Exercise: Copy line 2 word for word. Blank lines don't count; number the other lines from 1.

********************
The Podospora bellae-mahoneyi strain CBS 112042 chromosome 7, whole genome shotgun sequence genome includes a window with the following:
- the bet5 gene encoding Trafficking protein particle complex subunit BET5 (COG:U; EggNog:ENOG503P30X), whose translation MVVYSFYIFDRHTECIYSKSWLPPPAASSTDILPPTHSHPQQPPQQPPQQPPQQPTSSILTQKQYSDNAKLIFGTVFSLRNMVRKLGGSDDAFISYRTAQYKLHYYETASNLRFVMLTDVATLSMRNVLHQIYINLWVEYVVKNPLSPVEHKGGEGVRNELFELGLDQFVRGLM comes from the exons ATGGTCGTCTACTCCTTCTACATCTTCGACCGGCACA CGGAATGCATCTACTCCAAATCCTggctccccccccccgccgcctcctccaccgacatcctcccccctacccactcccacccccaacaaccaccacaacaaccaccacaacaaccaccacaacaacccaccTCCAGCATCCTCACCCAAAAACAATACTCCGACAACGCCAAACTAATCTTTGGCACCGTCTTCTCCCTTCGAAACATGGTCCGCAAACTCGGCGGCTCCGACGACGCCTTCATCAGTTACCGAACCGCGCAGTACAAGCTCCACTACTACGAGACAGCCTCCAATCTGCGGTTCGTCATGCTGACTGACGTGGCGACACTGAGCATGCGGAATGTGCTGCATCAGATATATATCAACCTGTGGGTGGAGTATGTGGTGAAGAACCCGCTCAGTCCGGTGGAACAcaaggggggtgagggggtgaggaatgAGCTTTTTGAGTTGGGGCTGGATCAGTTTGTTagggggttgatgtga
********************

- the bet5 gene encoding Trafficking protein particle complex subunit BET5 (COG:U; EggNog:ENOG503P30X), whose translation MVVYSFYIFDRHTECIYSKSWLPPPAASSTDILPPTHSHPQQPPQQPPQQPPQQPTSSILTQKQYSDNAKLIFGTVFSLRNMVRKLGGSDDAFISYRTAQYKLHYYETASNLRFVMLTDVATLSMRNVLHQIYINLWVEYVVKNPLSPVEHKGGEGVRNELFELGLDQFVRGLM comes from the exons ATGGTCGTCTACTCCTTCTACATCTTCGACCGGCACA CGGAATGCATCTACTCCAAATCCTggctccccccccccgccgcctcctccaccgacatcctcccccctacccactcccacccccaacaaccaccacaacaaccaccacaacaaccaccacaacaacccaccTCCAGCATCCTCACCCAAAAACAATACTCCGACAACGCCAAACTAATCTTTGGCACCGTCTTCTCCCTTCGAAACATGGTCCGCAAACTCGGCGGCTCCGACGACGCCTTCATCAGTTACCGAACCGCGCAGTACAAGCTCCACTACTACGAGACAGCCTCCAATCTGCGGTTCGTCATGCTGACTGACGTGGCGACACTGAGCATGCGGAATGTGCTGCATCAGATATATATCAACCTGTGGGTGGAGTATGTGGTGAAGAACCCGCTCAGTCCGGTGGAACAcaaggggggtgagggggtgaggaatgAGCTTTTTGAGTTGGGGCTGGATCAGTTTGTTagggggttgatgtga